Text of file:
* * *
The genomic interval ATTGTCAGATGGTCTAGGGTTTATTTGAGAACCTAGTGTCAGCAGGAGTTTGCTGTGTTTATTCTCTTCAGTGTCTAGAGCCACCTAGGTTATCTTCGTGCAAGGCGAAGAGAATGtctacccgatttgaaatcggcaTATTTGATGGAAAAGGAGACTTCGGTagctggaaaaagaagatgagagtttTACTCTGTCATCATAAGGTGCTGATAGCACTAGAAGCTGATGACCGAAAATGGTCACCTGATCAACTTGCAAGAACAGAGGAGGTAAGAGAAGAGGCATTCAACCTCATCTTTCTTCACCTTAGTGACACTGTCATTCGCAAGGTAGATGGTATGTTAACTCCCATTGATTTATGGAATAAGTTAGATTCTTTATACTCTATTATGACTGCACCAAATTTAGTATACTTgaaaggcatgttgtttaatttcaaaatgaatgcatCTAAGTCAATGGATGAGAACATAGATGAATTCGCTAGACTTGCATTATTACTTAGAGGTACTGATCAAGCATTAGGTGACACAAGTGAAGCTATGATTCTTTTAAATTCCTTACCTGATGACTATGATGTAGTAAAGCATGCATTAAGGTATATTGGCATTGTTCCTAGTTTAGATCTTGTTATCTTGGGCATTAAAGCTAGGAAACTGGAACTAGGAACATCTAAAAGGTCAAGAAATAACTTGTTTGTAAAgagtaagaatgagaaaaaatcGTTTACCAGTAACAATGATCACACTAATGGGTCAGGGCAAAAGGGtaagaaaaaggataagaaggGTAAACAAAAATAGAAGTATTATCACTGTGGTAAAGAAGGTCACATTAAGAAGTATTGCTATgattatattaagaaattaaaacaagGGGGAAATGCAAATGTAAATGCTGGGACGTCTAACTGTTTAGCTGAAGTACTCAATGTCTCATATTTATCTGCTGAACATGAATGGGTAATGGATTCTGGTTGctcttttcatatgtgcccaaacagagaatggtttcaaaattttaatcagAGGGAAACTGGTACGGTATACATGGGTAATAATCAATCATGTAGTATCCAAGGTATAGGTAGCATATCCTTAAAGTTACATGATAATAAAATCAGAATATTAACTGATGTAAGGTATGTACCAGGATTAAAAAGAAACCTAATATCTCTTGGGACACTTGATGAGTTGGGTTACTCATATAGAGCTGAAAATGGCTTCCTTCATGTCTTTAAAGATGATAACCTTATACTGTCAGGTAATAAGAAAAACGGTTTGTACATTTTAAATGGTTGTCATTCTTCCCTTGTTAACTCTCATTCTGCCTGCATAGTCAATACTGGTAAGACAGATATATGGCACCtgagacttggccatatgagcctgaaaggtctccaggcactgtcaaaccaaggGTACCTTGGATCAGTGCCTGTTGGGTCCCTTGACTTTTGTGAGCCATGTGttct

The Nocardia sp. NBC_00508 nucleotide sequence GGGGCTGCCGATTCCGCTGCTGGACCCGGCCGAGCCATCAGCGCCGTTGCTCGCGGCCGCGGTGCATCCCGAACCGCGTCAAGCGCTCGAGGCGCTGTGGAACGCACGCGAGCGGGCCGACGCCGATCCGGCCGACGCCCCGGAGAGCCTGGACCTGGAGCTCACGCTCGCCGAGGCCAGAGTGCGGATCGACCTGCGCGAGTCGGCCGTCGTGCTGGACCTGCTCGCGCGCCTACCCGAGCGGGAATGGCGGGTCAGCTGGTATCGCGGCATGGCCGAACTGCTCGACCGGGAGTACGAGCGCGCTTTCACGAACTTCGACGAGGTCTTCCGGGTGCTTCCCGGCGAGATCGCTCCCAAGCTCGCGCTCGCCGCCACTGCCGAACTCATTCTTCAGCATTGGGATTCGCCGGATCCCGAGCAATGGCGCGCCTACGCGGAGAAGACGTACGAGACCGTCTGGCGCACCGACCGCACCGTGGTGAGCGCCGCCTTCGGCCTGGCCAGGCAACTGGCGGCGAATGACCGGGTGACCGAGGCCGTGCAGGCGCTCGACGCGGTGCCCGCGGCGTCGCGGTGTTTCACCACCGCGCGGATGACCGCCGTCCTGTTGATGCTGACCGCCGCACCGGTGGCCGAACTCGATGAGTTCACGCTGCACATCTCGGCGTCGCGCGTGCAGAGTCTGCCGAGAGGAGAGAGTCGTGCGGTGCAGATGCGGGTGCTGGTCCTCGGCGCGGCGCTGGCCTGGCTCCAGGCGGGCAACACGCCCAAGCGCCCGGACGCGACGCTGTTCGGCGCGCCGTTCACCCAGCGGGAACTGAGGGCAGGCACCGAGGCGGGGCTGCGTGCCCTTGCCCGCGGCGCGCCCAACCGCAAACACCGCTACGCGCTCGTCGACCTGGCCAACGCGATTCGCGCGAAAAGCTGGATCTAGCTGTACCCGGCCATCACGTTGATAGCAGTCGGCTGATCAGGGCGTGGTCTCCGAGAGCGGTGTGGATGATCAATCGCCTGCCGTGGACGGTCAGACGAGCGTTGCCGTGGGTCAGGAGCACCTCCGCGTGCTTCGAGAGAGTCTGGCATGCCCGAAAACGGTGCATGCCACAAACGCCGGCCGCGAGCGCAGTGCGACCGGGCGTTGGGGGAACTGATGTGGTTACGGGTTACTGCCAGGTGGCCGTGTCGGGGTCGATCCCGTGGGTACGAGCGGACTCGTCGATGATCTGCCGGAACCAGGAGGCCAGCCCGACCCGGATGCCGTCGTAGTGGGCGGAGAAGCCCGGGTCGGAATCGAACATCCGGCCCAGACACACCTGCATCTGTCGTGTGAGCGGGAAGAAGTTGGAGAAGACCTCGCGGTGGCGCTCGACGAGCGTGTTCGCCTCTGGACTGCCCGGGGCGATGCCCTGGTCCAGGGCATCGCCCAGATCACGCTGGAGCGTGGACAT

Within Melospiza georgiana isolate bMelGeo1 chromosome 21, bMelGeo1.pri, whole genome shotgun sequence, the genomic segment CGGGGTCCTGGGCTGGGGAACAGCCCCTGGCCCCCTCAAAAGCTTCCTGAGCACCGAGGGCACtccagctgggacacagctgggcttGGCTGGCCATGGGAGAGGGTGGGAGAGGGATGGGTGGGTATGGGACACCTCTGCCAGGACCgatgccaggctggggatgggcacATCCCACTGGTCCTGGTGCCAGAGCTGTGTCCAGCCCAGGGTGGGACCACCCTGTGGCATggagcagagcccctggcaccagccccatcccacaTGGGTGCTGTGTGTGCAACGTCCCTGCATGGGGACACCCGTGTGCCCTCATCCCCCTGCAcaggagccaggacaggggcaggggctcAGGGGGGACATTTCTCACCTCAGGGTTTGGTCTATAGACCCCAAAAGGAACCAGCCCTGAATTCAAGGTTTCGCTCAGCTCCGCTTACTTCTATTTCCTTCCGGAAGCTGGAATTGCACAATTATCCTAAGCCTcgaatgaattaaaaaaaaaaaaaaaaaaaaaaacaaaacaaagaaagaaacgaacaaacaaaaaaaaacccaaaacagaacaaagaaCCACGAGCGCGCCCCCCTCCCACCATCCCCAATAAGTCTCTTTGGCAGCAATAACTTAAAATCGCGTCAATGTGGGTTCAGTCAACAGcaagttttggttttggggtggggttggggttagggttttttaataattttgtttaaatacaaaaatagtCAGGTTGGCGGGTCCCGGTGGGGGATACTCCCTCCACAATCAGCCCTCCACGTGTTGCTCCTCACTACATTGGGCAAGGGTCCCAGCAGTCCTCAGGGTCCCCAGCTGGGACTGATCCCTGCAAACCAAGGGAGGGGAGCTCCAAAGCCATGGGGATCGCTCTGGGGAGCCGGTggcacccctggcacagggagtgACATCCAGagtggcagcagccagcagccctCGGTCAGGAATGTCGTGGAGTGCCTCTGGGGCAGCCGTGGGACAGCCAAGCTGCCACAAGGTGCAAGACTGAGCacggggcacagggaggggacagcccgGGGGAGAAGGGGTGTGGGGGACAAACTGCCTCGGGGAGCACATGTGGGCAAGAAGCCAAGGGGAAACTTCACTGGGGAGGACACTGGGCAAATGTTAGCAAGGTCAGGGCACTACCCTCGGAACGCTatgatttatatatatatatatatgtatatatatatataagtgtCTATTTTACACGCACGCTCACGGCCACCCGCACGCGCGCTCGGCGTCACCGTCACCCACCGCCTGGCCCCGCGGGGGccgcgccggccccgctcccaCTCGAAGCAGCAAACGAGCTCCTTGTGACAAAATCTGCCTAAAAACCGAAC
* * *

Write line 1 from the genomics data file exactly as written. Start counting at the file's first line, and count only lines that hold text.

The genomic interval ATTGTCAGATGGTCTAGGGTTTATTTGAGAACCTAGTGTCAGCAGGAGTTTGCTGTGTTTATTCTCTTCAGTGTCTAGAGCCACCTAGGTTATCTTCGTGCAAGGCGAAGAGAATGtctacccgatttgaaatcggcaTATTTGATGGAAAAGGAGACTTCGGTagctggaaaaagaagatgagagtttTACTCTGTCATCATAAGGTGCTGATAGCACTAGAAGCTGATGACCGAAAATGGTCACCTGATCAACTTGCAAGAACAGAGGAGGTAAGAGAAGAGGCATTCAACCTCATCTTTCTTCACCTTAGTGACACTGTCATTCGCAAGGTAGATGGTATGTTAACTCCCATTGATTTATGGAATAAGTTAGATTCTTTATACTCTATTATGACTGCACCAAATTTAGTATACTTgaaaggcatgttgtttaatttcaaaatgaatgcatCTAAGTCAATGGATGAGAACATAGATGAATTCGCTAGACTTGCATTATTACTTAGAGGTACTGATCAAGCATTAGGTGACACAAGTGAAGCTATGATTCTTTTAAATTCCTTACCTGATGACTATGATGTAGTAAAGCATGCATTAAGGTATATTGGCATTGTTCCTAGTTTAGATCTTGTTATCTTGGGCATTAAAGCTAGGAAACTGGAACTAGGAACATCTAAAAGGTCAAGAAATAACTTGTTTGTAAAgagtaagaatgagaaaaaatcGTTTACCAGTAACAATGATCACACTAATGGGTCAGGGCAAAAGGGtaagaaaaaggataagaaggGTAAACAAAAATAGAAGTATTATCACTGTGGTAAAGAAGGTCACATTAAGAAGTATTGCTATgattatattaagaaattaaaacaagGGGGAAATGCAAATGTAAATGCTGGGACGTCTAACTGTTTAGCTGAAGTACTCAATGTCTCATATTTATCTGCTGAACATGAATGGGTAATGGATTCTGGTTGctcttttcatatgtgcccaaacagagaatggtttcaaaattttaatcagAGGGAAACTGGTACGGTATACATGGGTAATAATCAATCATGTAGTATCCAAGGTATAGGTAGCATATCCTTAAAGTTACATGATAATAAAATCAGAATATTAACTGATGTAAGGTATGTACCAGGATTAAAAAGAAACCTAATATCTCTTGGGACACTTGATGAGTTGGGTTACTCATATAGAGCTGAAAATGGCTTCCTTCATGTCTTTAAAGATGATAACCTTATACTGTCAGGTAATAAGAAAAACGGTTTGTACATTTTAAATGGTTGTCATTCTTCCCTTGTTAACTCTCATTCTGCCTGCATAGTCAATACTGGTAAGACAGATATATGGCACCtgagacttggccatatgagcctgaaaggtctccaggcactgtcaaaccaaggGTACCTTGGATCAGTGCCTGTTGGGTCCCTTGACTTTTGTGAGCCATGTGttct